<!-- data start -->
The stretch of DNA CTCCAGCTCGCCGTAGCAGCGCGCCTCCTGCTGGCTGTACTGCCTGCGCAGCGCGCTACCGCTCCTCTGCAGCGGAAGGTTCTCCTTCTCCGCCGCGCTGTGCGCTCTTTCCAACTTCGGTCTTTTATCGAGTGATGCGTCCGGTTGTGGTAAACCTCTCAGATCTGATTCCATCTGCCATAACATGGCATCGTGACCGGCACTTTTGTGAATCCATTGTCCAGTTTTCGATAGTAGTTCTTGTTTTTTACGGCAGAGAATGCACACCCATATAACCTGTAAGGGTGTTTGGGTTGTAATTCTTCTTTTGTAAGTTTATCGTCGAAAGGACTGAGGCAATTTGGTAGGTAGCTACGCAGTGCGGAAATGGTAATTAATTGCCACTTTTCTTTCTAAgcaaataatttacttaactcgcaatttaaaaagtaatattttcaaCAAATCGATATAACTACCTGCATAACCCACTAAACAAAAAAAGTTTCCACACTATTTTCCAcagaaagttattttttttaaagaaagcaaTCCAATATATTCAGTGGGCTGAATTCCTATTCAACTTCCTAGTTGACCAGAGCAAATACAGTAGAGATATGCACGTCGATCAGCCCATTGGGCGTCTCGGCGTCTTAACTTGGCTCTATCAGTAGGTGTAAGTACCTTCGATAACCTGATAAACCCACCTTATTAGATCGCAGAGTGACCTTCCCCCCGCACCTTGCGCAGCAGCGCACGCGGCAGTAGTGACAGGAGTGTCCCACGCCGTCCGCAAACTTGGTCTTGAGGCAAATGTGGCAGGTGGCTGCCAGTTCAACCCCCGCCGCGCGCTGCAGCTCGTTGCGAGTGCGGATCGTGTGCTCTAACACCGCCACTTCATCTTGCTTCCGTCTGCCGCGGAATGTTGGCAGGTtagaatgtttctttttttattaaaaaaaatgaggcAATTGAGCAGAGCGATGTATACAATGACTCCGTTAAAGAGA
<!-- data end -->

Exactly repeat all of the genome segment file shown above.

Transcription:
The stretch of DNA CTCCAGCTCGCCGTAGCAGCGCGCCTCCTGCTGGCTGTACTGCCTGCGCAGCGCGCTACCGCTCCTCTGCAGCGGAAGGTTCTCCTTCTCCGCCGCGCTGTGCGCTCTTTCCAACTTCGGTCTTTTATCGAGTGATGCGTCCGGTTGTGGTAAACCTCTCAGATCTGATTCCATCTGCCATAACATGGCATCGTGACCGGCACTTTTGTGAATCCATTGTCCAGTTTTCGATAGTAGTTCTTGTTTTTTACGGCAGAGAATGCACACCCATATAACCTGTAAGGGTGTTTGGGTTGTAATTCTTCTTTTGTAAGTTTATCGTCGAAAGGACTGAGGCAATTTGGTAGGTAGCTACGCAGTGCGGAAATGGTAATTAATTGCCACTTTTCTTTCTAAgcaaataatttacttaactcgcaatttaaaaagtaatattttcaaCAAATCGATATAACTACCTGCATAACCCACTAAACAAAAAAAGTTTCCACACTATTTTCCAcagaaagttattttttttaaagaaagcaaTCCAATATATTCAGTGGGCTGAATTCCTATTCAACTTCCTAGTTGACCAGAGCAAATACAGTAGAGATATGCACGTCGATCAGCCCATTGGGCGTCTCGGCGTCTTAACTTGGCTCTATCAGTAGGTGTAAGTACCTTCGATAACCTGATAAACCCACCTTATTAGATCGCAGAGTGACCTTCCCCCCGCACCTTGCGCAGCAGCGCACGCGGCAGTAGTGACAGGAGTGTCCCACGCCGTCCGCAAACTTGGTCTTGAGGCAAATGTGGCAGGTGGCTGCCAGTTCAACCCCCGCCGCGCGCTGCAGCTCGTTGCGAGTGCGGATCGTGTGCTCTAACACCGCCACTTCATCTTGCTTCCGTCTGCCGCGGAATGTTGGCAGGTtagaatgtttctttttttattaaaaaaaatgaggcAATTGAGCAGAGCGATGTATACAATGACTCCGTTAAAGAGA